(Critical Guide to British Fiction)

Dennis Barlow, having recently emigrated from England, hoping to establish his fortune as a screenwriter in Hollywood, arrives in Los Angeles, a city that at first seems to resemble the heart of Africa rather than a civilized Western community. At the bungalow of Sir Ambrose Abercrombie, the most dignified of English expatriates in Southern California, he learns the rules of protocol appropriate for travelers from abroad, especially the need to maintain British decorum while in Hollywood, one of the “barbarous regions of the world.” Dennis, who has pretentions to being a poet, lacks the basic skills as a writer to work for Megalopolitan Studios. The closest he can come to Megalo is to share lodgings with Sir Francis Hinsley, a shabby screenwriter, who, after having been unceremoniously fired, commits suicide by hanging himself. At Sir Francis’ funeral, Dennis’ tasteless elegy for his roommate scandalizes the English colony. They had already dismissed the young man from their society because of his employment at The Happier Hunting Ground, a glorified pet cemetery operated by Mr. Schultz.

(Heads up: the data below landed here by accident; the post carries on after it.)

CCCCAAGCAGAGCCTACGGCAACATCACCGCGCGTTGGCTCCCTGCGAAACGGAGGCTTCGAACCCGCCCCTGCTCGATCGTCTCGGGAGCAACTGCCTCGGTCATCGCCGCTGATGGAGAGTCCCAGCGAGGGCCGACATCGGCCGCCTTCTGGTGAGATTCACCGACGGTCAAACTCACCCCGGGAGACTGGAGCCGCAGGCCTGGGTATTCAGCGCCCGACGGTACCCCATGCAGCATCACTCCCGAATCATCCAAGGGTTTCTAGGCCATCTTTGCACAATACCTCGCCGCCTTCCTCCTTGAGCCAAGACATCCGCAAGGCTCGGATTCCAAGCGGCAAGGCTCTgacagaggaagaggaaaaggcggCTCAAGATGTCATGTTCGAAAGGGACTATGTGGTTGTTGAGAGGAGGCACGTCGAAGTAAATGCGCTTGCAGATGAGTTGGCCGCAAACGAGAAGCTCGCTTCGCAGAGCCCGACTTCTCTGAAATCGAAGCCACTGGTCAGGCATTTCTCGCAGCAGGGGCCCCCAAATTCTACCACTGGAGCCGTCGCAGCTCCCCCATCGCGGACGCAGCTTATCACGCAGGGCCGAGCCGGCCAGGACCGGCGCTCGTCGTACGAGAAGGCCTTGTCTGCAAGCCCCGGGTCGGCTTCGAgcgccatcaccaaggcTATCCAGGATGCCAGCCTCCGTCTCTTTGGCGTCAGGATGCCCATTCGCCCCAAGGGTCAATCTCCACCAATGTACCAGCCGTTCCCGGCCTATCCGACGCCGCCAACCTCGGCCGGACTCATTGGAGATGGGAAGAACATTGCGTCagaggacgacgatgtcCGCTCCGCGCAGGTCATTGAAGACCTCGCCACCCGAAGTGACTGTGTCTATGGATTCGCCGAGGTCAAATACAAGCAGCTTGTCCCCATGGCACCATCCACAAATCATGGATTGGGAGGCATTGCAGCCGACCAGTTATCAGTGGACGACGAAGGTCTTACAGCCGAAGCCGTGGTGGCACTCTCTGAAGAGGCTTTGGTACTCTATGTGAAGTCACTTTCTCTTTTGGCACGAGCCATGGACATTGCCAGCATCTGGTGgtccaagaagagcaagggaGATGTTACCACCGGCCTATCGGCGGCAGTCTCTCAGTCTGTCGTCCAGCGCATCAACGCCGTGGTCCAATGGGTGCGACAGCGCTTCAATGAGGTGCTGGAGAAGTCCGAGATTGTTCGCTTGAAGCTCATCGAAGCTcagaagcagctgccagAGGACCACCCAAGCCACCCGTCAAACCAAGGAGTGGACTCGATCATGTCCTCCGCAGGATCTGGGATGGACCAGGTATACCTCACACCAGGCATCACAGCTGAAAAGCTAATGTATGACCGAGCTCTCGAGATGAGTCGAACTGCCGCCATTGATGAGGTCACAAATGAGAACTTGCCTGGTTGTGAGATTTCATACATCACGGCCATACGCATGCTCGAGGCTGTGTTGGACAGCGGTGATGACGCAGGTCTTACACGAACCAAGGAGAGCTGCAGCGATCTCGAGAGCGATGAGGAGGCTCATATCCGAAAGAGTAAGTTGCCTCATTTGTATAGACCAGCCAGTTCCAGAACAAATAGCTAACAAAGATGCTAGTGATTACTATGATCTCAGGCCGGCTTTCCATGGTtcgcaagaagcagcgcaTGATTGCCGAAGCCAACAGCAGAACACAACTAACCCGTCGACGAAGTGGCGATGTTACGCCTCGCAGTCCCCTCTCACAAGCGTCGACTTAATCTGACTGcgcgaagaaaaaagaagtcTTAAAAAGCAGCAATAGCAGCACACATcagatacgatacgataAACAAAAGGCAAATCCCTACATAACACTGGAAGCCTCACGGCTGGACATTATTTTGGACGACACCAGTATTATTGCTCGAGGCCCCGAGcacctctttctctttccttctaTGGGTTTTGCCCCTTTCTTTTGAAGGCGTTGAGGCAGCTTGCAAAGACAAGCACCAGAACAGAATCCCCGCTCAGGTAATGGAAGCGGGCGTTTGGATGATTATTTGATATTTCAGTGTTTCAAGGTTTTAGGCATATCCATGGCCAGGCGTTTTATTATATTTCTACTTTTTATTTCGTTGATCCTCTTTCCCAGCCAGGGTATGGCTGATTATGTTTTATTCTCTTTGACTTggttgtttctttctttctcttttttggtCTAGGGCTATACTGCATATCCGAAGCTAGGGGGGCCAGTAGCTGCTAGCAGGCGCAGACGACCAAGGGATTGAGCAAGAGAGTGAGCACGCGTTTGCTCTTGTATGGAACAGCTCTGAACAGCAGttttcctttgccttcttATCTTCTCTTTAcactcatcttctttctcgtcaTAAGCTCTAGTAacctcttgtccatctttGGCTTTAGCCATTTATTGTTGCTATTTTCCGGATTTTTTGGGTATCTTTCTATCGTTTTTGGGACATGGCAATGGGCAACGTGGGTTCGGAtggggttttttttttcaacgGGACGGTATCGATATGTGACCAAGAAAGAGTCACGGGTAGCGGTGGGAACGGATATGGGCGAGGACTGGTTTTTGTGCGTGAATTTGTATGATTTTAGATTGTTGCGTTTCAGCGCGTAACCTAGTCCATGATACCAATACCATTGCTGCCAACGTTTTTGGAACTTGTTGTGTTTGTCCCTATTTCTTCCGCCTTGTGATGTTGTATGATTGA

Dennis has enjoyed one small triumph, however, to compensate for his failures. He has won the heart of Aimee Thanatogenos, assistant to the chief cosmetician at Whispering Glades. This cemetery, nestled in the Hollywood Hills, a resting place for “Loved Ones” such as Sir Francis, was established by “The Dreamer,” Dr. Wilbur Kenworthy, as a refuge where...

(The entire section is 476 words.)